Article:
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Personally I would not recommend making any such changes to the default way the Wordpress editor works as it could pose issues in the future. However, I think you may be able to accomplish this with some Javascript/jQuery. Take a look at this example. Make sure to test suggested implementation thoroughly, I have not tested it.


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Use add_rewrite_rule() function custom_rewrite_rule() { add_rewrite_rule('^nutrition/([^/]*)/([^/]*)/?','index.php?page_id=12&food=$matches[1]&variety=$matches[2]','top'); } add_action('init', 'custom_rewrite_rule', 10, 0); you can use if ( 'myposttype' == $post->post_type ){} to make it post type specific. Weather you want to ...


0

There's a problem with your regex: product/(.+)/(.+)/(.+)/(.+)/?$ The .+ part says to match anything as many times as possible. The anything can include /'. If you used something like product/([^/]+/)+([^/]+)/?$ breaking this down, we have: product/ which matches product/ ([^/]+/)+? - which matches as few as possible, but at least 1, slug/ elements ...


-1

You Can Display you custom post type using this method your pagination can work !!! <?php query_posts( array( 'post_type' => 'post', 'posts_per_page' => '2', 'paged' => get_query_var( 'paged' ) ) ); if (have_posts() ) : while (have_posts() ) : the_post(); ?> <!-- Start your post. Below an example: --> <div ...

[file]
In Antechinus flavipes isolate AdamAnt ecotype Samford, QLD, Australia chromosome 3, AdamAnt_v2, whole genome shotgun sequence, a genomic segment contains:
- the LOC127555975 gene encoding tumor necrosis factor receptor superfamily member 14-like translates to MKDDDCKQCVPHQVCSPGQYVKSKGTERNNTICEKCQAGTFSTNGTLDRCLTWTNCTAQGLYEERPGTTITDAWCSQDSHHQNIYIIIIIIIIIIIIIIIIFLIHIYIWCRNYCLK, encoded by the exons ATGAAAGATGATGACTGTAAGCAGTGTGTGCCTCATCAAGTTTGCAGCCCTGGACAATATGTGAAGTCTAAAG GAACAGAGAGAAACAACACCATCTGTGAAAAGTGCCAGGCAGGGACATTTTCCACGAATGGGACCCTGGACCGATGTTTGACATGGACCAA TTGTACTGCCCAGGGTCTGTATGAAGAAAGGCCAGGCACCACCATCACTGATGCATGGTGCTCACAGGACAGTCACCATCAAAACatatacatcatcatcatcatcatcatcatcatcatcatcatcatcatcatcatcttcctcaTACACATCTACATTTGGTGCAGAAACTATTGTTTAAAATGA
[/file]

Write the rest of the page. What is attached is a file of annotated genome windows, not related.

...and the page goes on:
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The second parameter to wp_editor is the value that the "id" attribute of the textarea element will have, and that is probably why there are such restrictions on it. By default it is also used for the "name" attribute but you can set it explicitly by using the $settings parameter to wp_editor wp_editor($ID, 'media_desc_n',array('textarea_name' => ...


1

When you use wp_list_categories() you get a list of terms, each one linked to its archive page. I think what you need is a form to filter the products, not a list of archive term links, so you can keep the selected filters between requests, for example, using $_POST, $_SESSION or $_COOKIES. Example using $_POST: <?php //taxonomies you want to filter ...


0

In a random query you will get duplicates between two different draws. Since each draw is independently random from the other, there is no much meaning to paging. If you set the random seed to constant then it is not random any more and you get paging working. Storing the seed in a cookie means that there is randomness for different users but not for the ...


0

Solved it for different edit pages for different roles. In my method resposible for rendering the field I have: if ( count( array_intersect( $allowed_editors, $user->roles ) ) < 1 ) $readonly = 'readonly'; Which I later use to either set the input field as readonly or add/remove classes before rendering it. Still working for the different ...